Are you one of those readers where it ruins a book for you if the author is factually inaccurate? Does it have to be gross negligence? Is incidental inaccuracy moderately OK?
Turning that around from out side: how much fact checking is enough?
As a writer, I can vouch for one thing: 100% fact checking is a massively time-consuming undertaking. But as a reader, I’m pretty harsh when a writer screws it up badly. Seems contradictory, I know. And yet.
A few years ago, I wrote a scene about a feast that took place in the early 6th century Britain. They were feasting on wild game, barley bread, leeks, potatoes, and a homemade alcoholic brew. A very knowledgeable editor told me that potatoes came from the Americas and weren’t known in Britain until much later. A fact that I didn’t even know that I needed to check!
Fast forward to this summer. I was taking a vacation from writing–and pretty much everything else–on a cruise up the Alaskan coastline. A near-perfect vacation thus far, despite the fact that I’d hurt my back the week before and was not up to my usual adventuresome antics. And then came the whale-watching outing we’d signed up for.
First of all, it was a perfect day. In Alaska, those aren’t all that common–overcast had been the rule up to then. And we were pretty excited that we’d stumbled across a couple of finback whales feeding, although other than being whales, finbacks aren’t known for their entertaining antics like some of the other Cetacea. Bald eagles soared overhead, adding to our delight.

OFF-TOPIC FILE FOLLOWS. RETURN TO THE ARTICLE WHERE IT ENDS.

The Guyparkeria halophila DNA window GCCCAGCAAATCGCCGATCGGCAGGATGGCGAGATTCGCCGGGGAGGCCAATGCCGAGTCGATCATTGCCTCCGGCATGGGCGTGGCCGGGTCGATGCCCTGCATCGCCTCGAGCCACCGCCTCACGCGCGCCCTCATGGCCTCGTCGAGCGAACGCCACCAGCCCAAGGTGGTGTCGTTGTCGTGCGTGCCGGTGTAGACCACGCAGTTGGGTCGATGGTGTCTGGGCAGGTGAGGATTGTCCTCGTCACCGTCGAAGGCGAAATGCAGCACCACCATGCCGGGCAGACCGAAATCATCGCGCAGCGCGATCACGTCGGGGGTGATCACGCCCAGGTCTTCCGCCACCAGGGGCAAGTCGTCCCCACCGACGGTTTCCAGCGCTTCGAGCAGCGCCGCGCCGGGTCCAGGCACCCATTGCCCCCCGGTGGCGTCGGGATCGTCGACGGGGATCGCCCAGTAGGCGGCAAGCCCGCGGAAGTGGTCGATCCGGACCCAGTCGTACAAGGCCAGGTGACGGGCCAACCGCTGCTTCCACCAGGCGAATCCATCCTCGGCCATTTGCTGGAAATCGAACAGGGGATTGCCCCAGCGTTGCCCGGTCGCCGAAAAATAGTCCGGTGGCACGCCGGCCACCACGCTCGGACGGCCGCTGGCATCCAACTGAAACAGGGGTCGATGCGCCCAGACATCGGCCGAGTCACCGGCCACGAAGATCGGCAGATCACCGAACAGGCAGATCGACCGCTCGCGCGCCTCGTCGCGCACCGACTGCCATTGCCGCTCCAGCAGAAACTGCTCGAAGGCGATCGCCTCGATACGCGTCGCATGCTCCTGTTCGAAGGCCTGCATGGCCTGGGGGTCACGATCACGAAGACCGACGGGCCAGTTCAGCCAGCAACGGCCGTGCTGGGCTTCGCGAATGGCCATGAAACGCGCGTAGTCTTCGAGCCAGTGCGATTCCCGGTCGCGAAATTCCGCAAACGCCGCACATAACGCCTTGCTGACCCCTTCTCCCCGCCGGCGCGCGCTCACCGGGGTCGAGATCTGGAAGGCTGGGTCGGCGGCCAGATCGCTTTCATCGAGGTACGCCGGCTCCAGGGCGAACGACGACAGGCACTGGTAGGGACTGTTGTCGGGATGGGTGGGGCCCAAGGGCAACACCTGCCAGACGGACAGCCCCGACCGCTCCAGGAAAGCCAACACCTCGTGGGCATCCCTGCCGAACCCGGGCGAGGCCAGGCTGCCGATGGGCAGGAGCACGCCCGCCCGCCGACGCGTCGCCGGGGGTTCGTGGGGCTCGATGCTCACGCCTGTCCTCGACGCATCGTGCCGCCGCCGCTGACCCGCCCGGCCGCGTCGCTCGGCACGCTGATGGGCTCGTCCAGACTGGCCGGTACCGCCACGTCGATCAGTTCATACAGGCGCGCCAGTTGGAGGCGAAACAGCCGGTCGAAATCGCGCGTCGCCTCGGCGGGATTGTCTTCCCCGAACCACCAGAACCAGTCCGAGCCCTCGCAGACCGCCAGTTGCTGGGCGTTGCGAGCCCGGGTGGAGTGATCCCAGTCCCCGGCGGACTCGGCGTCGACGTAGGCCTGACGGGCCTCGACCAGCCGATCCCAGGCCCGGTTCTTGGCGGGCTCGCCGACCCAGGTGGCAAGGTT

And then we stumbled into maybe a dozen and a half Orcas.
A couple of them, clearly aware that we were watching, put on a show for us. Leaping almost clear of the water less than 50 yards from the boat, falling back with a suitably impressive splash. The others continued their feeding, committed to their policy of mutual inter-species indifference.
Watching them reminded me of a thriller I’d read a few years back, where Killer Whales were featured in the opening scene. Some divers were exploring a pool in a hole under an icecap when they came across a pod of them. The whales eagerly killed all of the divers and swam about looking for more. This despite the fact that an attack by an Orca on a human in the wild have never been recorded. That wasn’t the only gross inaccuracy in the novel. I was so disgusted I took time to seek out the author’s address and write him about how bad his grip on the facts was (he didn’t reply). Needless to say, I’ve never bought anything else by him.
So in one sense, I guess I didn’t totally get away from the responsibility of a writer. Even on a whale-watching trip.
Not long ago I read a novel where a villain threatened the hero by cocking a machine pistol. Seriously? “Well (the chastened author asked), how many people know that a machine pistol isn’t cocked like a regular pistol?” Of the subcategory who read books where machine pistols are involved, I’d say a sizeable percentage.
So how much fact checking is enough? Here’s my advice: if you want a dedicated readership who will buy your next novel, and you have no idea what you’re talking about, check it all. Or at least ask someone familiar with the topic to read and comment. Don’t just make it up and assume.